Updated on February 22, 2024
4 min read

Why Does Mouthwash Burn?

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Key Takeaways

  • It’s common for mouthwash to cause a subtle and temporary burning sensation in the mouth.
  • However, severe burning might indicate a sensitivity to an ingredient like alcohol, chlorhexidine, or menthol. 
  • If you experience adverse reactions to a mouthwash, it’s recommended to discontinue use and speak with your dentist.
  • You can also test various products, such as alcohol-free and natural mouthwashes, to determine what works for you. 

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Should Mouthwash Burn?

Mouthwash, also known as oral rinse or mouth rinse, is a liquid-based dental hygiene product that:

  • Cleans the mouth 
  • Freshens breath
  • Eliminates bacteria on the tongue and between the teeth

It’s common for mouthwash to cause a subtle, temporary tingling or burning sensation. However, they shouldn’t cause severe pain or burning. 

Using a mouthwash that you’re sensitive to can irritate mouth tissue and lead to ulcers. It’s recommended to discontinue use if you use it as directed and still experience ongoing burning or discomfort. It might also be worth visiting your dentist to determine an alternative solution. 

3 Reasons Why Your Mouthwash Burns

Mouthwash can cause a burning sensation for the following reasons:

1. Alcohol

Alcohol, often the main ingredient in mouthwash formulas, contains antiseptic properties, killing bacteria and sanitizing your mouth.4 Some oral rinses contain over 25% alcohol. 

When you use mouthwash with alcohol, you might notice the burning feeling centralizes on your tongue. This is because taste buds on the tongue are more sensitive to alcohol than other areas in the mouth.

2. Chlorhexidine

Chlorhexidine helps reduce plaque and fight gum disease.1 However, it’s another common mouthwash ingredient that can result in a burning or tingling sensation. 

According to the Food and Drug Administration, some people have an uncommon but severe allergy to chlorhexidine.2

3. Menthol 

Menthol is derived from mint or peppermint and is commonly used to flavor mouthwash formulas. Some people are sensitive to menthol and experience severe burning instead of a pleasant tingling sensation.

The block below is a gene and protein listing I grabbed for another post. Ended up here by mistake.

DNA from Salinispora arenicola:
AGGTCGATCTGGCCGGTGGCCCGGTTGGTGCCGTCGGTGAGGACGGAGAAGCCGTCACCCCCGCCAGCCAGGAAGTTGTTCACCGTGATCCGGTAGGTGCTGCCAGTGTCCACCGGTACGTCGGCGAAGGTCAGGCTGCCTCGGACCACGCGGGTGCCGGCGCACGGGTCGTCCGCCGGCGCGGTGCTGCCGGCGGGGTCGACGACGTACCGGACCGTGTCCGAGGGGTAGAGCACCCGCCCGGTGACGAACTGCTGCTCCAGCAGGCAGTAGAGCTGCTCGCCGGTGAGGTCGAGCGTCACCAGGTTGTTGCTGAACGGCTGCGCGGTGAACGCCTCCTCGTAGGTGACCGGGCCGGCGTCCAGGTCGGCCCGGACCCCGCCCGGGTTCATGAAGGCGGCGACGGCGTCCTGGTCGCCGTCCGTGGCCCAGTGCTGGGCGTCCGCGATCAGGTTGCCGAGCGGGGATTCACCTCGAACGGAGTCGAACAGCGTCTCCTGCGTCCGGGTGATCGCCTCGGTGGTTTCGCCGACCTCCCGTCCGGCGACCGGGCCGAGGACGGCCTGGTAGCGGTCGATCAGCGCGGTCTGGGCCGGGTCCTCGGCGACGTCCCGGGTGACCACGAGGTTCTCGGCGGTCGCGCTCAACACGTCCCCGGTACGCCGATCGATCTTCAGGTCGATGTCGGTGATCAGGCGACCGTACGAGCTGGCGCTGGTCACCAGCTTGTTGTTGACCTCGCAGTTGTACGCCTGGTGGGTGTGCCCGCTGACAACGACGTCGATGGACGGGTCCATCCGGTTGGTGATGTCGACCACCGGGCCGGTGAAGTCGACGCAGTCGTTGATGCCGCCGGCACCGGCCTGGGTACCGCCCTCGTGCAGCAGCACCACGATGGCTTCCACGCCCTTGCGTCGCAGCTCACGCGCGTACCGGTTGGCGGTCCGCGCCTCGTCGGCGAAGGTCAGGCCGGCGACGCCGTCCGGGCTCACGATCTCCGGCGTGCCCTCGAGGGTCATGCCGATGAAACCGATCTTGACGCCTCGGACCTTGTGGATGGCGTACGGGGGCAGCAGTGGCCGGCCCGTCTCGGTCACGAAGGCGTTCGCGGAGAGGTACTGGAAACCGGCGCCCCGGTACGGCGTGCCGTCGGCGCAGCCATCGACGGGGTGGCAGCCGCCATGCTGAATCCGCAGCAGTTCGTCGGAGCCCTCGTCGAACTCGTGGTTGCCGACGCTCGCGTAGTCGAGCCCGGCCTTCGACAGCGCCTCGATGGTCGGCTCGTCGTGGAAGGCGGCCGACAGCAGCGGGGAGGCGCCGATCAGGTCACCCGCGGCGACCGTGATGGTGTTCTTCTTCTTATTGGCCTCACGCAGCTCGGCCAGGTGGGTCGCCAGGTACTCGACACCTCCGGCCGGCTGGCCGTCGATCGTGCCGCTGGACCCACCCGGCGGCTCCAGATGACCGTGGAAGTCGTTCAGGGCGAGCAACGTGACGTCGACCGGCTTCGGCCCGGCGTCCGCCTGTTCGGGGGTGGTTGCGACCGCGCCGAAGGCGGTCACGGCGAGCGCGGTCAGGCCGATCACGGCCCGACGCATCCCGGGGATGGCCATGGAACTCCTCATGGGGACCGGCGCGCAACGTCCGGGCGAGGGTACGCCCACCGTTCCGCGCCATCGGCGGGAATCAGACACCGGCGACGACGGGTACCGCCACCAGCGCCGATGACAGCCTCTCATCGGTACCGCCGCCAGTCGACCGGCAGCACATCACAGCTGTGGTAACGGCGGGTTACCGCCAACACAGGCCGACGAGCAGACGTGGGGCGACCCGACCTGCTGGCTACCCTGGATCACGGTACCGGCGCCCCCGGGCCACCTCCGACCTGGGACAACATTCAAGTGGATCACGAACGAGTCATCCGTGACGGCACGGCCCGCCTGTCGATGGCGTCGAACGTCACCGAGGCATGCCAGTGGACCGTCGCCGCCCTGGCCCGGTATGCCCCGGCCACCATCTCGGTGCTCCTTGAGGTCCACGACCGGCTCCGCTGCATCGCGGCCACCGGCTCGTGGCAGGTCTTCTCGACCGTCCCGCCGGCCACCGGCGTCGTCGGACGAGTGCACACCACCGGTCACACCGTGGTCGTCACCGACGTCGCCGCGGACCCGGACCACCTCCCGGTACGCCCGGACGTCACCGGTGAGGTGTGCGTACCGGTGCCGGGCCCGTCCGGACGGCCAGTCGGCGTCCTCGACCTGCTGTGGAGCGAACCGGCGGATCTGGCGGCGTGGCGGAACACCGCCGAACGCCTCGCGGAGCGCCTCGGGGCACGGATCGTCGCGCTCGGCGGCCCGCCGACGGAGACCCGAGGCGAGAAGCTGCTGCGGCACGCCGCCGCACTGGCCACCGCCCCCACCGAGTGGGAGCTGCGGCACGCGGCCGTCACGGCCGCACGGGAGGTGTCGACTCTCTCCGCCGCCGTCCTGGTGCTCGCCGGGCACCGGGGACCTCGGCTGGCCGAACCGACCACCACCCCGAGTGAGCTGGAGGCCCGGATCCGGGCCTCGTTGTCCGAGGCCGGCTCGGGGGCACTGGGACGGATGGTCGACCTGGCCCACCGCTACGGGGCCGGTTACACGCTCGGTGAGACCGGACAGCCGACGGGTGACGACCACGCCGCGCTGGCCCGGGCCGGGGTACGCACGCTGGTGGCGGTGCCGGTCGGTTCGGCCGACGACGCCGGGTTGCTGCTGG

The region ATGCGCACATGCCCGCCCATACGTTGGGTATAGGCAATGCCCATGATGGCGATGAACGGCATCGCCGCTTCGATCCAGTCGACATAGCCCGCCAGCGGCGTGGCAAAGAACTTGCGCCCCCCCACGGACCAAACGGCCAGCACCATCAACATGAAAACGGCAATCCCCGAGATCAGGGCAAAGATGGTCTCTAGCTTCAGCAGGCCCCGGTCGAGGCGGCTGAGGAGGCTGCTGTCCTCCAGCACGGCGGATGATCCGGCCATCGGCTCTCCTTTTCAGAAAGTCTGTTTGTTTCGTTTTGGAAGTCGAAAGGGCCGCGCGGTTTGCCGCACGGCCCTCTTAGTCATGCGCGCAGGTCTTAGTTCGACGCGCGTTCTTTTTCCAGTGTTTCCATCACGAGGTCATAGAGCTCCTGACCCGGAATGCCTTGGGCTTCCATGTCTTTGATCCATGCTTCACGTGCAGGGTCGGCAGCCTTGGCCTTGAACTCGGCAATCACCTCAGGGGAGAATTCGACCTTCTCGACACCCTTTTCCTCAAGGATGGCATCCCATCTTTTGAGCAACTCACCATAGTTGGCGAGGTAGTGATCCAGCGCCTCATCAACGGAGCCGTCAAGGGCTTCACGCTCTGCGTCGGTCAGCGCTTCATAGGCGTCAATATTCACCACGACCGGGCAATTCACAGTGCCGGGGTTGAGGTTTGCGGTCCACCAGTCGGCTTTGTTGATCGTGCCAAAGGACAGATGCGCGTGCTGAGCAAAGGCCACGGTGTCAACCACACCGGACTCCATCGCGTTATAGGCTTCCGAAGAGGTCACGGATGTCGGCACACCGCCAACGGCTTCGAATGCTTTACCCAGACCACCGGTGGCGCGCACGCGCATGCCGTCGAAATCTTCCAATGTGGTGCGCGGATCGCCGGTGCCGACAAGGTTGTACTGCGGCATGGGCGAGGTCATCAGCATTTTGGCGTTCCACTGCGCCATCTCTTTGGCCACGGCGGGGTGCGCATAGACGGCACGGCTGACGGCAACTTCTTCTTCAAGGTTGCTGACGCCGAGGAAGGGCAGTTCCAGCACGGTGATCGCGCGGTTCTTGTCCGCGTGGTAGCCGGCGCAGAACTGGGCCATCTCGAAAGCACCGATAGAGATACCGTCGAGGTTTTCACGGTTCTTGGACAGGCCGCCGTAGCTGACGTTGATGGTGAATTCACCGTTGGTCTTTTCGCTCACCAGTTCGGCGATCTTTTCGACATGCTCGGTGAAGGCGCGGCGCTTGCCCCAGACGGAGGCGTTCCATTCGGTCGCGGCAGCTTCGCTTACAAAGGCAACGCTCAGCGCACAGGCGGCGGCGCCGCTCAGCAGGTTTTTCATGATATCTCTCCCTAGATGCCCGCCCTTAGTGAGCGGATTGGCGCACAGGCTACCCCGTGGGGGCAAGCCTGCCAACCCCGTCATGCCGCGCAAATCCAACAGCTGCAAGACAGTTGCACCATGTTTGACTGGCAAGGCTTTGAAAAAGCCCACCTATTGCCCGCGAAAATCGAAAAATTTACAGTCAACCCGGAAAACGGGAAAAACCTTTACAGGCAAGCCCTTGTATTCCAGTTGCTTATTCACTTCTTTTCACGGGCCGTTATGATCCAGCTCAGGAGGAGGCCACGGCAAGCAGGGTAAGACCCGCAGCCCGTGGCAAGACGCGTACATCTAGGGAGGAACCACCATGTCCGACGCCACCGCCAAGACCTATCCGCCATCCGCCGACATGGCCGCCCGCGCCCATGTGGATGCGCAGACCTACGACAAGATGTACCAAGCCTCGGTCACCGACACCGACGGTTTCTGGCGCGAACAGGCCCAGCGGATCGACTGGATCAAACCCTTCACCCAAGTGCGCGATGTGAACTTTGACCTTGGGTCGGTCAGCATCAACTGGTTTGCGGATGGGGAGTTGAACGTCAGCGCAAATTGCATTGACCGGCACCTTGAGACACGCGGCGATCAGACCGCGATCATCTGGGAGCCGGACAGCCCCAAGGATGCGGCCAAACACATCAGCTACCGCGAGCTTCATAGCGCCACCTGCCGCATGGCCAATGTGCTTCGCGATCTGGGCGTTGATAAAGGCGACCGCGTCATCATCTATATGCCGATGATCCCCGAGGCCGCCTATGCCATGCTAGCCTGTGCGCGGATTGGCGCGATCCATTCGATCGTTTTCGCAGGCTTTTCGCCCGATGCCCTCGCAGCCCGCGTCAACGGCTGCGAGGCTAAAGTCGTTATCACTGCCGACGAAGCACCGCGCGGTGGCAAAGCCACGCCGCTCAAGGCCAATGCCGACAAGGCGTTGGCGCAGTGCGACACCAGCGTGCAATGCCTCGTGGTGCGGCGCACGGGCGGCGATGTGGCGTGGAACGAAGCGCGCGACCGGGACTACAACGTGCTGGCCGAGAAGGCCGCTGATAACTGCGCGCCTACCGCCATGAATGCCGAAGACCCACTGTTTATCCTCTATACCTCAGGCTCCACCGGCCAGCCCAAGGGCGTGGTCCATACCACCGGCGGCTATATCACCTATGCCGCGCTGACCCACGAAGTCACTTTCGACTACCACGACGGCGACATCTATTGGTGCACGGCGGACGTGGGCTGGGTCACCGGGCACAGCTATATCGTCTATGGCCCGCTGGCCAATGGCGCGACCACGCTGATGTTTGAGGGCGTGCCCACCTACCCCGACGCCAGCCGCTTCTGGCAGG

Other typical mouthwash ingredients that can cause a tingling sensation include:

  • Hydrogen peroxide
  • Peppermint oil
  • Eucalyptus oil
  • Thyme oil

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What to Do if a Mouthwash is Burning Your Mouth

If your mouthwash causes ongoing burning symptoms or discomfort, stop using it. Consider diluting the mouthwash or opting for an alcohol-free alternative.

If you switch to an alcohol-free mouthwash but still experience burning, you might be sensitive to one of the other active ingredients. If so, sample a few formulas to find a rinse that works for you.

Best ‘Burn-Free’ Mouthwash Alternatives

There are many natural alternative types of mouthwash advertised as burn-free. Here are some of the top-rated options available on Amazon:

Listerine Naturals Antiseptic Mouthwash

Best Overall Mouthwash (Editor’s Choice)
Listerine Naturals Antiseptic Mouthwash

Listerine is a popular mouthwash brand. This Naturals Antiseptic Mouthwash is a budget-friendly and natural option that reduces bad breath and removes plaque and bacteria. 

Listerine labels the mouthwash as ‘99% natural.’ However, it contains alcohol, making the formula unsuitable for some people.

Contains the active ingredients:

  • ​Peppermint
  • Eucalyptus
  • Thyme 

Hello Naturally Healthy Antigingivitis Mouthwash

Best Overall: Runner Up
Hello Naturally Healthy Antigingivitis Mouthwash